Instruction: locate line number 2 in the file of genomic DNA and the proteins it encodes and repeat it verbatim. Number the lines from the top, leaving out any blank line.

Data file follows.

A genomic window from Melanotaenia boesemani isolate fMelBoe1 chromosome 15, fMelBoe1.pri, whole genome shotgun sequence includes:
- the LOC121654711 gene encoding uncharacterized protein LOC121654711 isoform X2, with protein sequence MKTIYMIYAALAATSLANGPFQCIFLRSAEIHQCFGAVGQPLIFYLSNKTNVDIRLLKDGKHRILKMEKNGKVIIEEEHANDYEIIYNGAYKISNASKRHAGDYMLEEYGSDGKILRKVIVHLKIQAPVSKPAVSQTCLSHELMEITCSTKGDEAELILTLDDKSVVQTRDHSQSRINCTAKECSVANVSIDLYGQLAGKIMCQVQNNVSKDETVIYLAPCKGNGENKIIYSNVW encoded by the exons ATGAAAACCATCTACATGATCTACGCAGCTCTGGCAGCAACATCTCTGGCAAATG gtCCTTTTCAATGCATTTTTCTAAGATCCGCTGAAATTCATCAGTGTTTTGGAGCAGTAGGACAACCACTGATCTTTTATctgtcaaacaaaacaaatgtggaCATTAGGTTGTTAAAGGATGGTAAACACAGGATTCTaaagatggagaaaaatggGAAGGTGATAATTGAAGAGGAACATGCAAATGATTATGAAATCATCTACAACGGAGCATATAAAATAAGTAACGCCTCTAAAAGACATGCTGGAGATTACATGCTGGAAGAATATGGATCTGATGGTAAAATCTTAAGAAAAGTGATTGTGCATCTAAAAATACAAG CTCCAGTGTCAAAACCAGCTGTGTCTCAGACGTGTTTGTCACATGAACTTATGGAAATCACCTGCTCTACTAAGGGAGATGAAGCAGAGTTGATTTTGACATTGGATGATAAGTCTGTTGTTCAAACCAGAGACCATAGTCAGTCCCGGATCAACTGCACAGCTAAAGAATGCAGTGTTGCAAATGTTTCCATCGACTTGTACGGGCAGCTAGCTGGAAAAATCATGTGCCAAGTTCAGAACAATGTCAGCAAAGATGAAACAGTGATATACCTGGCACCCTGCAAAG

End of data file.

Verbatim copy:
- the LOC121654711 gene encoding uncharacterized protein LOC121654711 isoform X2, with protein sequence MKTIYMIYAALAATSLANGPFQCIFLRSAEIHQCFGAVGQPLIFYLSNKTNVDIRLLKDGKHRILKMEKNGKVIIEEEHANDYEIIYNGAYKISNASKRHAGDYMLEEYGSDGKILRKVIVHLKIQAPVSKPAVSQTCLSHELMEITCSTKGDEAELILTLDDKSVVQTRDHSQSRINCTAKECSVANVSIDLYGQLAGKIMCQVQNNVSKDETVIYLAPCKGNGENKIIYSNVW encoded by the exons ATGAAAACCATCTACATGATCTACGCAGCTCTGGCAGCAACATCTCTGGCAAATG gtCCTTTTCAATGCATTTTTCTAAGATCCGCTGAAATTCATCAGTGTTTTGGAGCAGTAGGACAACCACTGATCTTTTATctgtcaaacaaaacaaatgtggaCATTAGGTTGTTAAAGGATGGTAAACACAGGATTCTaaagatggagaaaaatggGAAGGTGATAATTGAAGAGGAACATGCAAATGATTATGAAATCATCTACAACGGAGCATATAAAATAAGTAACGCCTCTAAAAGACATGCTGGAGATTACATGCTGGAAGAATATGGATCTGATGGTAAAATCTTAAGAAAAGTGATTGTGCATCTAAAAATACAAG CTCCAGTGTCAAAACCAGCTGTGTCTCAGACGTGTTTGTCACATGAACTTATGGAAATCACCTGCTCTACTAAGGGAGATGAAGCAGAGTTGATTTTGACATTGGATGATAAGTCTGTTGTTCAAACCAGAGACCATAGTCAGTCCCGGATCAACTGCACAGCTAAAGAATGCAGTGTTGCAAATGTTTCCATCGACTTGTACGGGCAGCTAGCTGGAAAAATCATGTGCCAAGTTCAGAACAATGTCAGCAAAGATGAAACAGTGATATACCTGGCACCCTGCAAAG